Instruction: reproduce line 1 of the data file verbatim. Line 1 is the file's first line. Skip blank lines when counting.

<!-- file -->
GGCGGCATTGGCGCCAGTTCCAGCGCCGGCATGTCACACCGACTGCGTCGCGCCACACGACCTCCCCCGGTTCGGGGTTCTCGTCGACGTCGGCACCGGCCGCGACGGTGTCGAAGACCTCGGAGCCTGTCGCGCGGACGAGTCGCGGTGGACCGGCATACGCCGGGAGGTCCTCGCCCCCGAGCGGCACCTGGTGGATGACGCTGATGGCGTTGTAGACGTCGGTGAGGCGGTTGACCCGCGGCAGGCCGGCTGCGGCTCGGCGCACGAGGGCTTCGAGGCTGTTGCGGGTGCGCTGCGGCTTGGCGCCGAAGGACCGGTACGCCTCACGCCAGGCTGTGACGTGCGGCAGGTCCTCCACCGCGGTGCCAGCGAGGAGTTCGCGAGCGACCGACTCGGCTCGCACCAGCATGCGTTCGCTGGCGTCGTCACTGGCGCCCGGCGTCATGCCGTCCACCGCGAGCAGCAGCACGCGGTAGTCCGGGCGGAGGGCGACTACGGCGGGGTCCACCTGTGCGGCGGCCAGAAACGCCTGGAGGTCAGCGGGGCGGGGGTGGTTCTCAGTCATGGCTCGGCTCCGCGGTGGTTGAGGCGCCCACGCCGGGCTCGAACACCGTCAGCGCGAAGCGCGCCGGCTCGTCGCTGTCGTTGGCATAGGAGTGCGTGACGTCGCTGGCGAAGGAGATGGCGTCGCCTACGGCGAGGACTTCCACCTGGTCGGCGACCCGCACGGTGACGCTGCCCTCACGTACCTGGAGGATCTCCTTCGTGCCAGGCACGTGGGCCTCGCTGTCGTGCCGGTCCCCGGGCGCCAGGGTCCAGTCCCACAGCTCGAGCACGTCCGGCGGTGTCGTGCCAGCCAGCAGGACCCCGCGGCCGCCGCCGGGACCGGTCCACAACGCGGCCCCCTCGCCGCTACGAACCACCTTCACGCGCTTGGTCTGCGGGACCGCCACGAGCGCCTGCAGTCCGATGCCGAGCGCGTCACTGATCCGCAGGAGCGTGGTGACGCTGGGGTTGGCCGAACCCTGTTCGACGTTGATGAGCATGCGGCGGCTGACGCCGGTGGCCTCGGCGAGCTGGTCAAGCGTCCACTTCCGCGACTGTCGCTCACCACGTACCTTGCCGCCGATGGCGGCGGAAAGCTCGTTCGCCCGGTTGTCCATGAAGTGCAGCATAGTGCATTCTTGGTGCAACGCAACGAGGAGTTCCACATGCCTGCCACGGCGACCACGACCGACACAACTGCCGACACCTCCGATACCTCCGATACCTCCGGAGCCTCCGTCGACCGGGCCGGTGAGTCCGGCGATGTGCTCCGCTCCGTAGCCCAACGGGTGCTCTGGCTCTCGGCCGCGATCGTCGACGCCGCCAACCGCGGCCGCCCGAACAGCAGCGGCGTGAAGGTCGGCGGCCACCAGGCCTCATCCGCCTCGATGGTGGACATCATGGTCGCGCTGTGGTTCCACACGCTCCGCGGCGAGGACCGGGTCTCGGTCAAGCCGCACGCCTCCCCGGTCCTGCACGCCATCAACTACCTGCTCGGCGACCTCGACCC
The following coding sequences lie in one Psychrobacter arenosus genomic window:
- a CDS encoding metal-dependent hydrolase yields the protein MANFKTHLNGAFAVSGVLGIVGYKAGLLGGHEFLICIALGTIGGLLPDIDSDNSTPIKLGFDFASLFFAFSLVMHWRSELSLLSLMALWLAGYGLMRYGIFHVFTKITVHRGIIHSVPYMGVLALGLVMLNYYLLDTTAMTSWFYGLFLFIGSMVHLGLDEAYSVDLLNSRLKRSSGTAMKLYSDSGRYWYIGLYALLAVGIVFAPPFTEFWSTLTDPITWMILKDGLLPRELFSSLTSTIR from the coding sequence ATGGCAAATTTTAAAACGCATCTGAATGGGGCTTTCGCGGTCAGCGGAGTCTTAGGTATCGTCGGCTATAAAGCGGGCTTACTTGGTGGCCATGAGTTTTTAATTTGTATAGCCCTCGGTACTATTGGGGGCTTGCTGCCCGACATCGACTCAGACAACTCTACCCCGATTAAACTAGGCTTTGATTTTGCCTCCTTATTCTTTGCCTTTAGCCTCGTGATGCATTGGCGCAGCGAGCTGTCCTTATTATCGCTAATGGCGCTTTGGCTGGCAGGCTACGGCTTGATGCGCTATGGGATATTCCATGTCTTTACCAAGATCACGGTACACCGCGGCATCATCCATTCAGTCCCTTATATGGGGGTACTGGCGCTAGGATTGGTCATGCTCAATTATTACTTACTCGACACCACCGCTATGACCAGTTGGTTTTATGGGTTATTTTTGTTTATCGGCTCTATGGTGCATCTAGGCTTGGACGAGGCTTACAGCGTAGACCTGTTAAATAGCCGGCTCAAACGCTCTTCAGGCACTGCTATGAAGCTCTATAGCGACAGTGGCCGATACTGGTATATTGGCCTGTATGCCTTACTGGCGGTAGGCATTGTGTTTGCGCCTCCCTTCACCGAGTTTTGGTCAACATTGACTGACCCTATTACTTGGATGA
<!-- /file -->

GGCGGCATTGGCGCCAGTTCCAGCGCCGGCATGTCACACCGACTGCGTCGCGCCACACGACCTCCCCCGGTTCGGGGTTCTCGTCGACGTCGGCACCGGCCGCGACGGTGTCGAAGACCTCGGAGCCTGTCGCGCGGACGAGTCGCGGTGGACCGGCATACGCCGGGAGGTCCTCGCCCCCGAGCGGCACCTGGTGGATGACGCTGATGGCGTTGTAGACGTCGGTGAGGCGGTTGACCCGCGGCAGGCCGGCTGCGGCTCGGCGCACGAGGGCTTCGAGGCTGTTGCGGGTGCGCTGCGGCTTGGCGCCGAAGGACCGGTACGCCTCACGCCAGGCTGTGACGTGCGGCAGGTCCTCCACCGCGGTGCCAGCGAGGAGTTCGCGAGCGACCGACTCGGCTCGCACCAGCATGCGTTCGCTGGCGTCGTCACTGGCGCCCGGCGTCATGCCGTCCACCGCGAGCAGCAGCACGCGGTAGTCCGGGCGGAGGGCGACTACGGCGGGGTCCACCTGTGCGGCGGCCAGAAACGCCTGGAGGTCAGCGGGGCGGGGGTGGTTCTCAGTCATGGCTCGGCTCCGCGGTGGTTGAGGCGCCCACGCCGGGCTCGAACACCGTCAGCGCGAAGCGCGCCGGCTCGTCGCTGTCGTTGGCATAGGAGTGCGTGACGTCGCTGGCGAAGGAGATGGCGTCGCCTACGGCGAGGACTTCCACCTGGTCGGCGACCCGCACGGTGACGCTGCCCTCACGTACCTGGAGGATCTCCTTCGTGCCAGGCACGTGGGCCTCGCTGTCGTGCCGGTCCCCGGGCGCCAGGGTCCAGTCCCACAGCTCGAGCACGTCCGGCGGTGTCGTGCCAGCCAGCAGGACCCCGCGGCCGCCGCCGGGACCGGTCCACAACGCGGCCCCCTCGCCGCTACGAACCACCTTCACGCGCTTGGTCTGCGGGACCGCCACGAGCGCCTGCAGTCCGATGCCGAGCGCGTCACTGATCCGCAGGAGCGTGGTGACGCTGGGGTTGGCCGAACCCTGTTCGACGTTGATGAGCATGCGGCGGCTGACGCCGGTGGCCTCGGCGAGCTGGTCAAGCGTCCACTTCCGCGACTGTCGCTCACCACGTACCTTGCCGCCGATGGCGGCGGAAAGCTCGTTCGCCCGGTTGTCCATGAAGTGCAGCATAGTGCATTCTTGGTGCAACGCAACGAGGAGTTCCACATGCCTGCCACGGCGACCACGACCGACACAACTGCCGACACCTCCGATACCTCCGATACCTCCGGAGCCTCCGTCGACCGGGCCGGTGAGTCCGGCGATGTGCTCCGCTCCGTAGCCCAACGGGTGCTCTGGCTCTCGGCCGCGATCGTCGACGCCGCCAACCGCGGCCGCCCGAACAGCAGCGGCGTGAAGGTCGGCGGCCACCAGGCCTCATCCGCCTCGATGGTGGACATCATGGTCGCGCTGTGGTTCCACACGCTCCGCGGCGAGGACCGGGTCTCGGTCAAGCCGCACGCCTCCCCGGTCCTGCACGCCATCAACTACCTGCTCGGCGACCTCGACCC